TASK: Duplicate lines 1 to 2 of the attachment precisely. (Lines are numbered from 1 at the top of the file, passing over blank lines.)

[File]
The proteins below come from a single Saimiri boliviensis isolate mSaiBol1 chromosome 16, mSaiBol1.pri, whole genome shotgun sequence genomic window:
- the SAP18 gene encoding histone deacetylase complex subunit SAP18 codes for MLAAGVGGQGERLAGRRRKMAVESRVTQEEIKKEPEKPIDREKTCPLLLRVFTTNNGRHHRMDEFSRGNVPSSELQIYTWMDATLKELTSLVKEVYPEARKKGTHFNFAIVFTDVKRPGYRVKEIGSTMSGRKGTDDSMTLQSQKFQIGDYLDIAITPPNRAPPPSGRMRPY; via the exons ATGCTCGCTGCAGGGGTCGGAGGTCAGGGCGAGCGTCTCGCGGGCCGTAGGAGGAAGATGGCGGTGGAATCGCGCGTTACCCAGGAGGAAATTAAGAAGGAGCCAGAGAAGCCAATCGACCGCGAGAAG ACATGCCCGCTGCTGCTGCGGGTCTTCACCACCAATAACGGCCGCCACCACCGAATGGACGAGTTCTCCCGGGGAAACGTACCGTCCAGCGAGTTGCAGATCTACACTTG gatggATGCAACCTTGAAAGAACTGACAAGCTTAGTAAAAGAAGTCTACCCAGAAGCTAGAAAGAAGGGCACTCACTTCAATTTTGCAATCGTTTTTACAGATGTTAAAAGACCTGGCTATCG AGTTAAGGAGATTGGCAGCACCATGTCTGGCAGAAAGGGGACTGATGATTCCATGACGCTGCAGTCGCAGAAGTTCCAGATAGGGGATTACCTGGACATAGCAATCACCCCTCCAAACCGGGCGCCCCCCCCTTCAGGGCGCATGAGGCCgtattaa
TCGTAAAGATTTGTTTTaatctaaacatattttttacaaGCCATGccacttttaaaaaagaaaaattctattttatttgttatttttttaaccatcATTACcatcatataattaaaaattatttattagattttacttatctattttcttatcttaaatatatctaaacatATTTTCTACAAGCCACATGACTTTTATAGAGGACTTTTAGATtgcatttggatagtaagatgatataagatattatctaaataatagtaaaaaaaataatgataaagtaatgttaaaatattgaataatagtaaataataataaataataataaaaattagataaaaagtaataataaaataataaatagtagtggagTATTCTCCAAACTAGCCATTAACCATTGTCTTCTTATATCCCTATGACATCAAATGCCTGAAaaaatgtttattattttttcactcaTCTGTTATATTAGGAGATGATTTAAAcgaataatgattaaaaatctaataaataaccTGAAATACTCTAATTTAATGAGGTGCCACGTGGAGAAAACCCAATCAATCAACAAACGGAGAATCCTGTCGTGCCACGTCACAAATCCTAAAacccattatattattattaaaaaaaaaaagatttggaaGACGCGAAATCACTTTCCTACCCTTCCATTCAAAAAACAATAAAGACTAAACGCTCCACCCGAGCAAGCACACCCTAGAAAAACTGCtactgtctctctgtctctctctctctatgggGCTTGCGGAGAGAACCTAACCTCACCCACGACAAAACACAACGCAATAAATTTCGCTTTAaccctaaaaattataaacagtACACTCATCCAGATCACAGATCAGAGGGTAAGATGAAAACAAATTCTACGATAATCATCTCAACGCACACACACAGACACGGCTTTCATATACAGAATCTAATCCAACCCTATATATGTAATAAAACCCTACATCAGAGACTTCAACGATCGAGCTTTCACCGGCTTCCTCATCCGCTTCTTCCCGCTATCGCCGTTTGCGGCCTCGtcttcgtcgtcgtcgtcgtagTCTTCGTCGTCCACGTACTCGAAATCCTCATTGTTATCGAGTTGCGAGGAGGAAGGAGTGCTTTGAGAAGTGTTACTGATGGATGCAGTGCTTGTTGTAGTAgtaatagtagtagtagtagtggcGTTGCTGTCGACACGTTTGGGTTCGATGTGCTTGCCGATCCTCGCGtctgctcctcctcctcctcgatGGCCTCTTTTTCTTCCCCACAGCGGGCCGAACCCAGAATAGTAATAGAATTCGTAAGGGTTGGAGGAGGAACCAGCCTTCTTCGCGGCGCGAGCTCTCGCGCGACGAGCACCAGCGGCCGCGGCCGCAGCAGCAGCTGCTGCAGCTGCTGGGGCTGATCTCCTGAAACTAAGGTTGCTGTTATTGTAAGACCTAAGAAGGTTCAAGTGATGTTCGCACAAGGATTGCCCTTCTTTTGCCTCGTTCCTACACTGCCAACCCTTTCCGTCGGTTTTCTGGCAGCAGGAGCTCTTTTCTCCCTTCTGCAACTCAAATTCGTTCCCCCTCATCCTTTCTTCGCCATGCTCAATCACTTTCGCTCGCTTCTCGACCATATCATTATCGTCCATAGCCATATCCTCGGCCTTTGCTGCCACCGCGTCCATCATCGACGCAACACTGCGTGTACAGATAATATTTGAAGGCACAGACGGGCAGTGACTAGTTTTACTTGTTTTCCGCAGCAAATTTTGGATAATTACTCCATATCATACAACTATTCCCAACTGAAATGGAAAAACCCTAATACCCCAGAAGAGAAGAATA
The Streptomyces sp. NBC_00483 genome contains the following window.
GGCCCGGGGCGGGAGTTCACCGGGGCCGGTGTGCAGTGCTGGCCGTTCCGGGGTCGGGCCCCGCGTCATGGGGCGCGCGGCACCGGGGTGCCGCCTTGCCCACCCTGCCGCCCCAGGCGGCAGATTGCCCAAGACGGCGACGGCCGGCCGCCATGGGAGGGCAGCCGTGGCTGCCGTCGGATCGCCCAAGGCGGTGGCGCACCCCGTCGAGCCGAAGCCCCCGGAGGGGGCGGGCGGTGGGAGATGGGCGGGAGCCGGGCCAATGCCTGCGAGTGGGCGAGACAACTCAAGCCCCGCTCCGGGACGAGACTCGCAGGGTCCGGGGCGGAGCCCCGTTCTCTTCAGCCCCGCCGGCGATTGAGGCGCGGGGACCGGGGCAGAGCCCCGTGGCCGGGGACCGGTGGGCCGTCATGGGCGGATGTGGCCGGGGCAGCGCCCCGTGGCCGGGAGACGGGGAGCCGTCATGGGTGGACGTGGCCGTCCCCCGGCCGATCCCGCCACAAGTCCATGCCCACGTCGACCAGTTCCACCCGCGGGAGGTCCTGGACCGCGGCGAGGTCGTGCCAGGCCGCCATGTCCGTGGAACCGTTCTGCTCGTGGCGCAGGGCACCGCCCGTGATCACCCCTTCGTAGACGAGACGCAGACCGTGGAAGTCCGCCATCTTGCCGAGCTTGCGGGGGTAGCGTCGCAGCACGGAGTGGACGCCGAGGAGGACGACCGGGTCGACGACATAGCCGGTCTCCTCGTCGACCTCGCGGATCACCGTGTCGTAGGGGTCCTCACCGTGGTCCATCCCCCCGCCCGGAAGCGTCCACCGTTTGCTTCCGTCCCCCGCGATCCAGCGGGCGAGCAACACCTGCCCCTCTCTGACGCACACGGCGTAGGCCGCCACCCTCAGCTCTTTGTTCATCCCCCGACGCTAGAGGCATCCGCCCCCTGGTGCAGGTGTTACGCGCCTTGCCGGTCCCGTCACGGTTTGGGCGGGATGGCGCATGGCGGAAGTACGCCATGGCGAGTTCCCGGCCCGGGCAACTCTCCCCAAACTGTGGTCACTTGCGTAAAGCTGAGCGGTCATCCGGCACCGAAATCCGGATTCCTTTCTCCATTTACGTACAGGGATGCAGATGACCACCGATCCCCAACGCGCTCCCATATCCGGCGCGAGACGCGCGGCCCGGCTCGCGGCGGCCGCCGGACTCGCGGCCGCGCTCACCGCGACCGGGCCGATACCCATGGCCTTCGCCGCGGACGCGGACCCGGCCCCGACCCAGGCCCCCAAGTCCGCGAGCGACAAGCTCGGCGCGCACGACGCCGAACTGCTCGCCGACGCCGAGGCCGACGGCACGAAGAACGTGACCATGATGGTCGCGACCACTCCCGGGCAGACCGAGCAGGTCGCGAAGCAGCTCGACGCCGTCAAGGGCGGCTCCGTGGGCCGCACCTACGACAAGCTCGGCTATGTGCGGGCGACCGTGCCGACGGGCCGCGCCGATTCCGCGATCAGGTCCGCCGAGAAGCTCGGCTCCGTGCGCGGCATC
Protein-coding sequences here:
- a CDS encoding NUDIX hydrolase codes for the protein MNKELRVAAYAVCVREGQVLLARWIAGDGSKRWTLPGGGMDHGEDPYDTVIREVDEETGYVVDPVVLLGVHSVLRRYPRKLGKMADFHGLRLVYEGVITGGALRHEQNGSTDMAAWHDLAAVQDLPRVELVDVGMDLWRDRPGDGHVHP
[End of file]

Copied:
The proteins below come from a single Saimiri boliviensis isolate mSaiBol1 chromosome 16, mSaiBol1.pri, whole genome shotgun sequence genomic window:
- the SAP18 gene encoding histone deacetylase complex subunit SAP18 codes for MLAAGVGGQGERLAGRRRKMAVESRVTQEEIKKEPEKPIDREKTCPLLLRVFTTNNGRHHRMDEFSRGNVPSSELQIYTWMDATLKELTSLVKEVYPEARKKGTHFNFAIVFTDVKRPGYRVKEIGSTMSGRKGTDDSMTLQSQKFQIGDYLDIAITPPNRAPPPSGRMRPY; via the exons ATGCTCGCTGCAGGGGTCGGAGGTCAGGGCGAGCGTCTCGCGGGCCGTAGGAGGAAGATGGCGGTGGAATCGCGCGTTACCCAGGAGGAAATTAAGAAGGAGCCAGAGAAGCCAATCGACCGCGAGAAG ACATGCCCGCTGCTGCTGCGGGTCTTCACCACCAATAACGGCCGCCACCACCGAATGGACGAGTTCTCCCGGGGAAACGTACCGTCCAGCGAGTTGCAGATCTACACTTG gatggATGCAACCTTGAAAGAACTGACAAGCTTAGTAAAAGAAGTCTACCCAGAAGCTAGAAAGAAGGGCACTCACTTCAATTTTGCAATCGTTTTTACAGATGTTAAAAGACCTGGCTATCG AGTTAAGGAGATTGGCAGCACCATGTCTGGCAGAAAGGGGACTGATGATTCCATGACGCTGCAGTCGCAGAAGTTCCAGATAGGGGATTACCTGGACATAGCAATCACCCCTCCAAACCGGGCGCCCCCCCCTTCAGGGCGCATGAGGCCgtattaa